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“We Buy Houses – A scam?”
Video Series – Part 4

The second one involves your mortgage. As I mentioned earlier, most investors don’t have cash on hand to pay for your home, but they lie and tell you they do. They give you a price over the phone and say they’ll pay cash – that’s the bait. Then they make an appointment to come see your home. Once they get to your house, they convince you to keep your mortgage in place and simply deed the house over to them – that’s the switch. They don’t have the cash and instead persuade you to finance the purchase of your home.

This scheme is known as buying a house “subject-to,” which means they are buying it subject to the existing mortgage in place. That means your name remains on the mortgage and you remain financially responsible for making the payments but they own your home and can profit from it.

In theory, there is nothing wrong with selling a property “subject to” as long as you are dealing with a reputable company that guarantees to make your mortgage payments on time. The problem is when someone isn’t reputable and doesn’t make your mortgage payments. Then you are left to suffer the consequences. Making matters worse, these scam artists will often stick a renter in your home and collect rent, but still won’t pay your mortgage.

The “subject to” ploy is very similar to another often-used dirty technique of tricking a homeowner into signing over their home. Let’s say you’re in foreclosure and have a pending foreclosure auction date 30 days out. This means if nothing happens in 30 days, your home will be auctioned off to the highest bidder and the sheriff will force you out of your home after the sale. Not a good scenario by any stretch of the imagination. To avoid this happening, you call a property investor. Let’s say you owe $100,000 on your mortgage and your house is worth $200,000. The crooked investor meets with you and says you have nothing to worry about. He will stop the foreclosure and allow you to stay in your home until you can get another loan and buy it back from him. All you have to do is pay him some rent – which is usually more than the mortgage payments were. If you couldn’t make the mortgage payments, you likely can’t pay a higher amount in rent! Oh, and additionally during this process, the investor tricks you into signing over your deed. That means he now has full control over your home. You miss a rent payment or two and a short time later you get an eviction notice on your door. You are forced out of your home and lose all of your hard earned equity. If something sounds too good to be true it usually is.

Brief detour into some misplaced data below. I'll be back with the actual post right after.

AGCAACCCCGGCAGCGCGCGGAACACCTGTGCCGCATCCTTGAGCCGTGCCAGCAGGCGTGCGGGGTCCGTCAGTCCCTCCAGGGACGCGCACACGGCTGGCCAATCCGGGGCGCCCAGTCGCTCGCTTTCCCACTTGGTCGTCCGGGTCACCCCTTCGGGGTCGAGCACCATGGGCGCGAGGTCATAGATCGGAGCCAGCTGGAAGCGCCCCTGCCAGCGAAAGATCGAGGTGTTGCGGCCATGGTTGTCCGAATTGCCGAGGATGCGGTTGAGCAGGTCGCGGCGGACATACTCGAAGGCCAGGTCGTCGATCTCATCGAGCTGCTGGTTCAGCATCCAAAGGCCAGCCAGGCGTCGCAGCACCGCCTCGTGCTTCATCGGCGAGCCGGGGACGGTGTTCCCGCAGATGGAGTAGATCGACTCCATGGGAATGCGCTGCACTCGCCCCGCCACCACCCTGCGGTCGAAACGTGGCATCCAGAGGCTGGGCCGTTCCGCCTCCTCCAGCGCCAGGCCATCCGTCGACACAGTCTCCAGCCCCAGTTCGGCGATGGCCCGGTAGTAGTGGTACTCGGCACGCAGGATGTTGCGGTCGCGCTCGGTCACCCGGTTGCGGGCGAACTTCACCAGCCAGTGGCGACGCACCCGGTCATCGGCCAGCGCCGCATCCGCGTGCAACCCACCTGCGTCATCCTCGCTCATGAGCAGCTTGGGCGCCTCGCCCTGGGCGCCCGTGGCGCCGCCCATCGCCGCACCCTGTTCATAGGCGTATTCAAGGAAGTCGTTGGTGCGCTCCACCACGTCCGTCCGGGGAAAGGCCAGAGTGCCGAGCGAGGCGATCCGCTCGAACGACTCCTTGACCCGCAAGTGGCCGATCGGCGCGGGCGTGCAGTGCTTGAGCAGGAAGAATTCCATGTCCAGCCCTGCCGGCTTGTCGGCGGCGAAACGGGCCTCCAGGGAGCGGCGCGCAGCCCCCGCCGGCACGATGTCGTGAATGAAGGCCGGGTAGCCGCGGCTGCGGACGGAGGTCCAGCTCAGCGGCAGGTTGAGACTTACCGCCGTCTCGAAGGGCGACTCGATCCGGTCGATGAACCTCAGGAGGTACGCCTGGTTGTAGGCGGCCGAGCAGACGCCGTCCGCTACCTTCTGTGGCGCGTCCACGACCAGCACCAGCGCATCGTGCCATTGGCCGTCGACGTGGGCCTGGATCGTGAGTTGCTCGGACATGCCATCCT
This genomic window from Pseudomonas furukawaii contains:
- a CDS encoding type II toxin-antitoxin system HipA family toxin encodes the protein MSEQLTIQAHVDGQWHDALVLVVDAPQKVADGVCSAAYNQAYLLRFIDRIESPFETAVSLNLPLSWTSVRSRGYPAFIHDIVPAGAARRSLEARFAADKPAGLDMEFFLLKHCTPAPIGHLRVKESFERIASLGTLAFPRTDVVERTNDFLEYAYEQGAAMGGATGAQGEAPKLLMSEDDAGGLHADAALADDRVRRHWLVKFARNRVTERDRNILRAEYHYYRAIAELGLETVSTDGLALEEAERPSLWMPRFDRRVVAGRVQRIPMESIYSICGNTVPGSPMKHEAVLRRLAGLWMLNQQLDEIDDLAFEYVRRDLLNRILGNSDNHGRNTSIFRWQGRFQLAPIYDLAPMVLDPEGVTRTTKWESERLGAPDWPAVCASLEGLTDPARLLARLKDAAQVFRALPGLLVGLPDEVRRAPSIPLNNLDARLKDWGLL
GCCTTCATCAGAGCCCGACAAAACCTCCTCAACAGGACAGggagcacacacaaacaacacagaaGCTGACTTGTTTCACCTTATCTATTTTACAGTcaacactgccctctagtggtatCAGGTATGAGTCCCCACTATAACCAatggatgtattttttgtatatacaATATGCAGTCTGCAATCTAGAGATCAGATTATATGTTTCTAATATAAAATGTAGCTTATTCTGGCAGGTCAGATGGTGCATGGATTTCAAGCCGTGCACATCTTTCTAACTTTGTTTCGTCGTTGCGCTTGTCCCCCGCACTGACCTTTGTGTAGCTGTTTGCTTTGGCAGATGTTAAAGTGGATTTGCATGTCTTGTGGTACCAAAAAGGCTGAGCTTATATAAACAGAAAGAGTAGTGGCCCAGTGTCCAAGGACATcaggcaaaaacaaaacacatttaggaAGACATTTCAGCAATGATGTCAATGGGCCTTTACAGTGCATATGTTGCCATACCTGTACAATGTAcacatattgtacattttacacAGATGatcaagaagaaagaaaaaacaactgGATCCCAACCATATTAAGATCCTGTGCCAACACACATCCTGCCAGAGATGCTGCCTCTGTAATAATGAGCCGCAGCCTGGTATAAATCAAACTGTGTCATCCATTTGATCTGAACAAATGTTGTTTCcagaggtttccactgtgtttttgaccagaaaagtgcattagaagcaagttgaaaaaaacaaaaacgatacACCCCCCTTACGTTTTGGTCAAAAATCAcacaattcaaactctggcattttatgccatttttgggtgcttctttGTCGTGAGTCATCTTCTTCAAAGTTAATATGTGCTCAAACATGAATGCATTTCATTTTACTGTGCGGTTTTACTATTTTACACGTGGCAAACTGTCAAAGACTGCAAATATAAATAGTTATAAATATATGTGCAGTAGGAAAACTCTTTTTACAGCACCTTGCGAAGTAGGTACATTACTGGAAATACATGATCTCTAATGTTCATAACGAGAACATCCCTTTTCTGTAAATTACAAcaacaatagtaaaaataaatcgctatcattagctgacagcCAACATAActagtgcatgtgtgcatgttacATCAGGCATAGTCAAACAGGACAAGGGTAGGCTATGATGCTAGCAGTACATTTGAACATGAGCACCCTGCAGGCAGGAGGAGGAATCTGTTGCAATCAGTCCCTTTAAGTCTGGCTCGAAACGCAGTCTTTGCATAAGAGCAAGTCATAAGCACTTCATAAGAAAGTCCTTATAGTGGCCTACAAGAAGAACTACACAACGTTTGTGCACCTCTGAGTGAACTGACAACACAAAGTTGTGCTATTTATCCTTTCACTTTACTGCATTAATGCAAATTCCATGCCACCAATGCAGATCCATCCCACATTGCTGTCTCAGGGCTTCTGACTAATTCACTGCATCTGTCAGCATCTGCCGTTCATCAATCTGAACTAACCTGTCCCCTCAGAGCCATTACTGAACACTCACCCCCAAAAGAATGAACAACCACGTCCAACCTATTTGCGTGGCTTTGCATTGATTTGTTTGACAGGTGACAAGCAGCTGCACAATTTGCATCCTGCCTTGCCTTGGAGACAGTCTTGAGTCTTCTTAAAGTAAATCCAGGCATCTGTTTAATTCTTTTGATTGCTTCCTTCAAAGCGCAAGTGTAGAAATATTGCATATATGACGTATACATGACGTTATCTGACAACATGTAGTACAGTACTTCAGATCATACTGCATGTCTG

You’re probably thinking you’re smart enough to avoid getting caught in these so-called traps. Unfortunately, smart people get played all the time by these scam artists.

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